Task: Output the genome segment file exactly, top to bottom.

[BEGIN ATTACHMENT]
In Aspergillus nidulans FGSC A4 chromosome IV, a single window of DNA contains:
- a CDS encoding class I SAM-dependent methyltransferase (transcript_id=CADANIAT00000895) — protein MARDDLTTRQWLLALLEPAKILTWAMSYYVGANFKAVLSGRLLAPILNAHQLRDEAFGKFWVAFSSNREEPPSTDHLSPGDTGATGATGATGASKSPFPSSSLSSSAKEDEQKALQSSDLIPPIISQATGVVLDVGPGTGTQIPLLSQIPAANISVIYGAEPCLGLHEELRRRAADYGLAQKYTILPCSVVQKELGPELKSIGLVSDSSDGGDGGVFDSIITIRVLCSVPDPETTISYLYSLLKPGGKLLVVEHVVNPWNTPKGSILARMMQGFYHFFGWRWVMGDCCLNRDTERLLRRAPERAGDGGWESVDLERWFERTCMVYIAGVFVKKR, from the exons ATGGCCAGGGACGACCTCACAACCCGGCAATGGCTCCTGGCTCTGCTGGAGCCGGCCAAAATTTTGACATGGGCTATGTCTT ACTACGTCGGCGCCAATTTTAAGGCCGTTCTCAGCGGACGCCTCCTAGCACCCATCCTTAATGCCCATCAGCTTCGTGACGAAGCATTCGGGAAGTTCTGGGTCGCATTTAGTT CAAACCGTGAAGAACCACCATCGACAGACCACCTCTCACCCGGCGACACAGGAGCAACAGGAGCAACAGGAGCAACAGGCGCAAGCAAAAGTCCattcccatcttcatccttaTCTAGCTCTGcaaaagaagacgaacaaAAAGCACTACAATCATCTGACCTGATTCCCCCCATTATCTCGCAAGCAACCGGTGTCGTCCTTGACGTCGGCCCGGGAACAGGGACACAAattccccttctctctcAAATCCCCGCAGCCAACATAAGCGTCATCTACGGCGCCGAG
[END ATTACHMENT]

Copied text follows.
In Aspergillus nidulans FGSC A4 chromosome IV, a single window of DNA contains:
- a CDS encoding class I SAM-dependent methyltransferase (transcript_id=CADANIAT00000895) — protein MARDDLTTRQWLLALLEPAKILTWAMSYYVGANFKAVLSGRLLAPILNAHQLRDEAFGKFWVAFSSNREEPPSTDHLSPGDTGATGATGATGASKSPFPSSSLSSSAKEDEQKALQSSDLIPPIISQATGVVLDVGPGTGTQIPLLSQIPAANISVIYGAEPCLGLHEELRRRAADYGLAQKYTILPCSVVQKELGPELKSIGLVSDSSDGGDGGVFDSIITIRVLCSVPDPETTISYLYSLLKPGGKLLVVEHVVNPWNTPKGSILARMMQGFYHFFGWRWVMGDCCLNRDTERLLRRAPERAGDGGWESVDLERWFERTCMVYIAGVFVKKR, from the exons ATGGCCAGGGACGACCTCACAACCCGGCAATGGCTCCTGGCTCTGCTGGAGCCGGCCAAAATTTTGACATGGGCTATGTCTT ACTACGTCGGCGCCAATTTTAAGGCCGTTCTCAGCGGACGCCTCCTAGCACCCATCCTTAATGCCCATCAGCTTCGTGACGAAGCATTCGGGAAGTTCTGGGTCGCATTTAGTT CAAACCGTGAAGAACCACCATCGACAGACCACCTCTCACCCGGCGACACAGGAGCAACAGGAGCAACAGGAGCAACAGGCGCAAGCAAAAGTCCattcccatcttcatccttaTCTAGCTCTGcaaaagaagacgaacaaAAAGCACTACAATCATCTGACCTGATTCCCCCCATTATCTCGCAAGCAACCGGTGTCGTCCTTGACGTCGGCCCGGGAACAGGGACACAAattccccttctctctcAAATCCCCGCAGCCAACATAAGCGTCATCTACGGCGCCGAG